An NHS cleaner ended her pension payments in order to pay energy bills just weeks before her sudden death with Covid, her family has said.
Judith Thorpe, 49, from Newcastle, died on 10 August after the infection led to fatal pressure on her brain.
Her three children have missed out on a £30,000 payout as she quit her pension in May, as reported in The Mirror.
Her son Lewis Wood said her story should highlight how people are struggling with the cost of living.
His mother, from Longbenton, joined her pension plan in October 2021 and had been paying 5.6% of her £14,000 salary into it up until May.
He told BBC Look North his mother was "starting to feel the pinch of the cost of living" as her energy bills had more than doubled to £110 a month since May last year.
"She made the decision it wasn't right now for her to be paying into [the pension]," Mr Wood said.
"It was such a small amount of money each month but when every penny really counts you do what you feel you need to.
"She was probably thinking along the lines she was taking more for herself, for her comfort in retirement."
Cancelling the plan only gave her about £250 but like many people she was desperate to cover the rise in everyday living prices, Mr Wood said.
Relatives have since set up an online fundraiser to cover the funeral costs and support Ms Thorpe's other two children, Hannah, 16, and 13-year-old Scarlett, who are now being cared for by Mr Wood as their father died from pancreatic cancer several years ago.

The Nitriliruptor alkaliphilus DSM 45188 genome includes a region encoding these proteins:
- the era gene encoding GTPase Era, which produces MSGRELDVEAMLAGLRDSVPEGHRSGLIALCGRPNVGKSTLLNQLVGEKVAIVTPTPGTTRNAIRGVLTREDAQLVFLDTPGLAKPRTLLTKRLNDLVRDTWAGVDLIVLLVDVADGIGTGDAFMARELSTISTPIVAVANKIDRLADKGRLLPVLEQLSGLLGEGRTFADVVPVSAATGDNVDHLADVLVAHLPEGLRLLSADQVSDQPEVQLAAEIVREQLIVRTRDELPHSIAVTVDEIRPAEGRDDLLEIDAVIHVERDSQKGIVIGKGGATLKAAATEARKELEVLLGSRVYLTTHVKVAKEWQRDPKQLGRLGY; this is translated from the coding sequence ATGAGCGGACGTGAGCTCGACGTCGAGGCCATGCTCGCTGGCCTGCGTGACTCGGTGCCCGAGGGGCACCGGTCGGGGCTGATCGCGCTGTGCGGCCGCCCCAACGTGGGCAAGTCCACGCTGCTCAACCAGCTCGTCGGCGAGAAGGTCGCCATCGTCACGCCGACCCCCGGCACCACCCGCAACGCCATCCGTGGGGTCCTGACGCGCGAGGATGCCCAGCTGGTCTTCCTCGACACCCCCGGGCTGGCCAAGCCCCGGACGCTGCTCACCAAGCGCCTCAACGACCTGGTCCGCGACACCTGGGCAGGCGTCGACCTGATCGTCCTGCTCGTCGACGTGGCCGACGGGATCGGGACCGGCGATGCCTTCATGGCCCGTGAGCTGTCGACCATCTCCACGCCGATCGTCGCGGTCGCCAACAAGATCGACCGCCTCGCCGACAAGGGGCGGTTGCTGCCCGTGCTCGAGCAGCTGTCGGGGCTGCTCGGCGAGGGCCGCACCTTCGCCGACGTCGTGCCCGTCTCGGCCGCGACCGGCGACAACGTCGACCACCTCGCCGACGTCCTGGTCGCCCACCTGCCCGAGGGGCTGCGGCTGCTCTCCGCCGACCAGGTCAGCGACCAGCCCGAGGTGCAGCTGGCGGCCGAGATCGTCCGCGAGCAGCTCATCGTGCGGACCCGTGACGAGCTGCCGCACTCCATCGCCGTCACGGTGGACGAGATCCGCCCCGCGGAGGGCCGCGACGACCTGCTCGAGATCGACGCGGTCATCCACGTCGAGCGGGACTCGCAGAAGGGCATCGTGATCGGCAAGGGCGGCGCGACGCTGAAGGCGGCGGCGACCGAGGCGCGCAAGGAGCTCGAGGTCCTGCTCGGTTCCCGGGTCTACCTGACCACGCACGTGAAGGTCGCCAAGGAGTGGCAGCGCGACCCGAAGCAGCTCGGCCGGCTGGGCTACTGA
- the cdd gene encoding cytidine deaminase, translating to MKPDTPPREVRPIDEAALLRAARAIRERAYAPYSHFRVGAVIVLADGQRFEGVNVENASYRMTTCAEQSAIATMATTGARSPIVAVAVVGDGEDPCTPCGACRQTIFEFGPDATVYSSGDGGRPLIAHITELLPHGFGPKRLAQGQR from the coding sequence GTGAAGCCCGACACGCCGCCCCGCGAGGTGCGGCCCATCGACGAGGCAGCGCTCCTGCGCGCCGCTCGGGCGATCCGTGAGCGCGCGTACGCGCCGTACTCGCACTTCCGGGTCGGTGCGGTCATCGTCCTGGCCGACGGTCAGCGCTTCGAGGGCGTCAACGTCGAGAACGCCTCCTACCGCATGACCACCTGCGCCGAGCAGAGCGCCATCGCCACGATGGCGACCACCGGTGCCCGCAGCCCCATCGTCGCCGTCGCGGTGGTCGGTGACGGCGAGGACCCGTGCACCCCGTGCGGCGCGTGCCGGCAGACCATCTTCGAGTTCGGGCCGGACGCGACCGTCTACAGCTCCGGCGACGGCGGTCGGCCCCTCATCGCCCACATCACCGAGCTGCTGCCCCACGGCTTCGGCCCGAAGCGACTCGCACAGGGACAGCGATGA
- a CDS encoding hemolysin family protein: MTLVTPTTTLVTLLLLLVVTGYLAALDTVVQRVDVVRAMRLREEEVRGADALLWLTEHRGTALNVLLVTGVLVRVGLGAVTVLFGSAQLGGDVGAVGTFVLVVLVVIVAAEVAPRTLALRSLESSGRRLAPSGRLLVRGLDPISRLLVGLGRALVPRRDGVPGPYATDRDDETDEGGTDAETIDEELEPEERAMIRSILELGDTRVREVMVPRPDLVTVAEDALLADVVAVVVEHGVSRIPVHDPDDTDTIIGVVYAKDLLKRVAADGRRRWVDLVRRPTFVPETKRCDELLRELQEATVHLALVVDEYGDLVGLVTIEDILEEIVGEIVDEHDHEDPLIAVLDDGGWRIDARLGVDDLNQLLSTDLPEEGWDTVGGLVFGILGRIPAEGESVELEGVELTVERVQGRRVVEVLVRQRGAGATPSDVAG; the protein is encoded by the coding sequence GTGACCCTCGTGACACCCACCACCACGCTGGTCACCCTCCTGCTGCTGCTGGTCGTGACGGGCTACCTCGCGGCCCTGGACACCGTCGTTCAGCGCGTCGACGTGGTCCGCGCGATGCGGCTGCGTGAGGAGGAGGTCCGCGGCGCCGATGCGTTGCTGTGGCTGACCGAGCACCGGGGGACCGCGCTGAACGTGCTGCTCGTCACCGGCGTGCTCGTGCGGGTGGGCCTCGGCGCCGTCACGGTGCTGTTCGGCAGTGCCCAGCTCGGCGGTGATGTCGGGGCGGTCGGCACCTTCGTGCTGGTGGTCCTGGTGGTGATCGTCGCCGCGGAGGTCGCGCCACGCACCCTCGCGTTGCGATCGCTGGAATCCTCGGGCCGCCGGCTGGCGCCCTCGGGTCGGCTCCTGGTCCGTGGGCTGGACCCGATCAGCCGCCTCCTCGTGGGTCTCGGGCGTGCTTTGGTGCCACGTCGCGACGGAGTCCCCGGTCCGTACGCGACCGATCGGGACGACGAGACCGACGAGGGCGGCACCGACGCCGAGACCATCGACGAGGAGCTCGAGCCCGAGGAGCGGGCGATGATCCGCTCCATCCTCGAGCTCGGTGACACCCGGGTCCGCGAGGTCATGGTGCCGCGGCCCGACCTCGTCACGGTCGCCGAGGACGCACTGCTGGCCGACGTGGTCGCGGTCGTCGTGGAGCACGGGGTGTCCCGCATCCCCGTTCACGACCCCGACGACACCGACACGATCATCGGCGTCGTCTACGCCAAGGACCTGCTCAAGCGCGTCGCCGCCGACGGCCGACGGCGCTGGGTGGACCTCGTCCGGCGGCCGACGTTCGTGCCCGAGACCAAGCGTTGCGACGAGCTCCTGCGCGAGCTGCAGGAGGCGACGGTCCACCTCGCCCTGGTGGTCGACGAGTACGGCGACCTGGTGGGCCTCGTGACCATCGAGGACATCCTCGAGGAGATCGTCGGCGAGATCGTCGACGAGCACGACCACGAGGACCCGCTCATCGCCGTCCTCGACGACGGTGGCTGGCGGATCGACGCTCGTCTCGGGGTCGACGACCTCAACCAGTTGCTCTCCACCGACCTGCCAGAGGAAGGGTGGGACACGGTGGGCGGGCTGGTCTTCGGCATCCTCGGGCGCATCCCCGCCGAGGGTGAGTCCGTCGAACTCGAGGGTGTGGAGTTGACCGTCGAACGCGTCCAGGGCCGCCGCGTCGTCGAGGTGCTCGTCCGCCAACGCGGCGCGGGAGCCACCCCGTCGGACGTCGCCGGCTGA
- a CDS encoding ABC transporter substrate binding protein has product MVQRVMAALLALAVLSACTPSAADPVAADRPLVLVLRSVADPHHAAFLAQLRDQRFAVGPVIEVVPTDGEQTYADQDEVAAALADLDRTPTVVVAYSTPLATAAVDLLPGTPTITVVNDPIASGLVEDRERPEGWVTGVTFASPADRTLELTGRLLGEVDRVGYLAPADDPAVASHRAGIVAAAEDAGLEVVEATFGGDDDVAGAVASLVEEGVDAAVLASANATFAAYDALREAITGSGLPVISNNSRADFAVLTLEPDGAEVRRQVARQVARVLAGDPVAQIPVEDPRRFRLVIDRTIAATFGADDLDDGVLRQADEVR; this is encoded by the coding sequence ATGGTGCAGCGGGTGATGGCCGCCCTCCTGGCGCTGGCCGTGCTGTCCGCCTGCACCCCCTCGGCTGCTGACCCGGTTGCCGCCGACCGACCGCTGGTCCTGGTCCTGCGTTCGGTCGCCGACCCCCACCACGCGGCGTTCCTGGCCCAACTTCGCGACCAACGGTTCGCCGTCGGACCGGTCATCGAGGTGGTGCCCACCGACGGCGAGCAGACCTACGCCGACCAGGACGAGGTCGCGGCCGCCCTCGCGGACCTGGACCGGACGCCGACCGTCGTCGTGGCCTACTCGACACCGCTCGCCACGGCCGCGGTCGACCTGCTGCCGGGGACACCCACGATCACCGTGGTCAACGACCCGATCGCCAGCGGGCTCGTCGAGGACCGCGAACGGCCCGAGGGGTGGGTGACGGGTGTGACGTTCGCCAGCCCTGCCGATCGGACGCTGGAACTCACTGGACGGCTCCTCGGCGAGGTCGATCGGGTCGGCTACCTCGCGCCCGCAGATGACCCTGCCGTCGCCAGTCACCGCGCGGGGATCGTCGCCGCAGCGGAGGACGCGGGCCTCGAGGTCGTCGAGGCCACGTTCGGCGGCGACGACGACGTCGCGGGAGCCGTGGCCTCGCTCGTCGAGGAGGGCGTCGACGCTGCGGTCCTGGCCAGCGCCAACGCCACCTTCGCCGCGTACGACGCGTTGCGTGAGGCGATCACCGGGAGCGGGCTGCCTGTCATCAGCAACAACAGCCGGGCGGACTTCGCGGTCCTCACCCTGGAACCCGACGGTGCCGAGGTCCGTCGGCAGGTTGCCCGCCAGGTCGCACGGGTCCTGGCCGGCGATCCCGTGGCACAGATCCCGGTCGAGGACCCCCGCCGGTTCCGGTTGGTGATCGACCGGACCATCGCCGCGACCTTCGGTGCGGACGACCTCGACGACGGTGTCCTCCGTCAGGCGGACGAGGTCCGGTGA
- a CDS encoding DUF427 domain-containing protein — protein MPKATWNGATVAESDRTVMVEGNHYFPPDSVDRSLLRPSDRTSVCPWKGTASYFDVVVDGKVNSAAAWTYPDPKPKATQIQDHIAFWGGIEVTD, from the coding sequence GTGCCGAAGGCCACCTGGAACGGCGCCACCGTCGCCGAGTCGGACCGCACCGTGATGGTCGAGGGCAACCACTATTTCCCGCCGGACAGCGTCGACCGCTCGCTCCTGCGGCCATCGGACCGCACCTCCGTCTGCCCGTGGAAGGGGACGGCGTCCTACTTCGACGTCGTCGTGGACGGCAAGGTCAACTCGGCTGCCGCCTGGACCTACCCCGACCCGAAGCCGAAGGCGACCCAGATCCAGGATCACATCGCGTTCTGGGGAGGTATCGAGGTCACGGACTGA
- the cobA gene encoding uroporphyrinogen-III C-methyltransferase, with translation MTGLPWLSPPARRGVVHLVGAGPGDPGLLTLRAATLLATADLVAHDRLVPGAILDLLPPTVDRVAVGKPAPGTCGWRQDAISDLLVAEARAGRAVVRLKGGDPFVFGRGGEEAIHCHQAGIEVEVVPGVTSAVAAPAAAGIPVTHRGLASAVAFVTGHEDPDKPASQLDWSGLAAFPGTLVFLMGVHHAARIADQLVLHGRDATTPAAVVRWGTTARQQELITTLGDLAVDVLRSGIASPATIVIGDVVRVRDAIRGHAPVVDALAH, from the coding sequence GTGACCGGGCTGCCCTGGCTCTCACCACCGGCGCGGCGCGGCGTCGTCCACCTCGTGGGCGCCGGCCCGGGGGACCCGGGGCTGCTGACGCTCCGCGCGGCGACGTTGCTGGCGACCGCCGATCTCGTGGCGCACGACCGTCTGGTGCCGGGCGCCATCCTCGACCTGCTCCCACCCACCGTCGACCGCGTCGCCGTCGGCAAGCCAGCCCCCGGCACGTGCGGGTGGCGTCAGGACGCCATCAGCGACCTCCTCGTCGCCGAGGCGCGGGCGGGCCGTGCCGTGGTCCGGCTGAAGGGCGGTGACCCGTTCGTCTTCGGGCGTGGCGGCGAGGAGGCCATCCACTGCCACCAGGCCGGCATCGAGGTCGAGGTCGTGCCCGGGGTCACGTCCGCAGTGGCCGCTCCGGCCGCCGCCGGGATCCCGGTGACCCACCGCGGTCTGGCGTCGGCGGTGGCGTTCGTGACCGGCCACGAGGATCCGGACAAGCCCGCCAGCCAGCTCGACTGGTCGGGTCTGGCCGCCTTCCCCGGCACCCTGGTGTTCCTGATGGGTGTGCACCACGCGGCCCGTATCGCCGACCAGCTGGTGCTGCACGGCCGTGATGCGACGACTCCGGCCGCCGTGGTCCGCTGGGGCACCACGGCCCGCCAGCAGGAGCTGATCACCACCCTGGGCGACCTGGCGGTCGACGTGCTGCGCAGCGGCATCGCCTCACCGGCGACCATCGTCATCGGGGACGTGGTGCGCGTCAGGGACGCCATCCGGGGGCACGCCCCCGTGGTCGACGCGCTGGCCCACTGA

More than £23,000 has been donated so far and Mr Wood said he was "overwhelmed" by the response.
"I didn't want anything flash or major, I just wanted a service for the girls to go and say goodbye to their mother," he said.
"I just didn't want the council to have to give a pauper's funeral which the girls couldn't have attended."
He said his devoted mother "loved her kids" and "struggled to not be able to provide them with everything".
"She was lovely," he said, adding: "She was honestly the best person I ever met.
"I'm hoping in her memory we can open the conversations about things.
"There are people who aren't going to make it. It's that heat-or-eat dilemma, it's horrible and we are all in the same boat.
"I think it brings light to the people who are really suffering and making those hard decision because they feel like they are forced to."
In May, the government announced that all households in England, Scotland and Wales would receive £400 to help pay rising fuel bills this autumn.
The poorest would also get £650 in their bank accounts to help with the cost of living, there would be a separate £300 payment for pensioners and there would be a £150 payment for those receiving non-means tested benefit.
But Treasury officials have stressed that any big decisions on measures to ease the cost of living will be decided by the next prime minister when they take office in early September.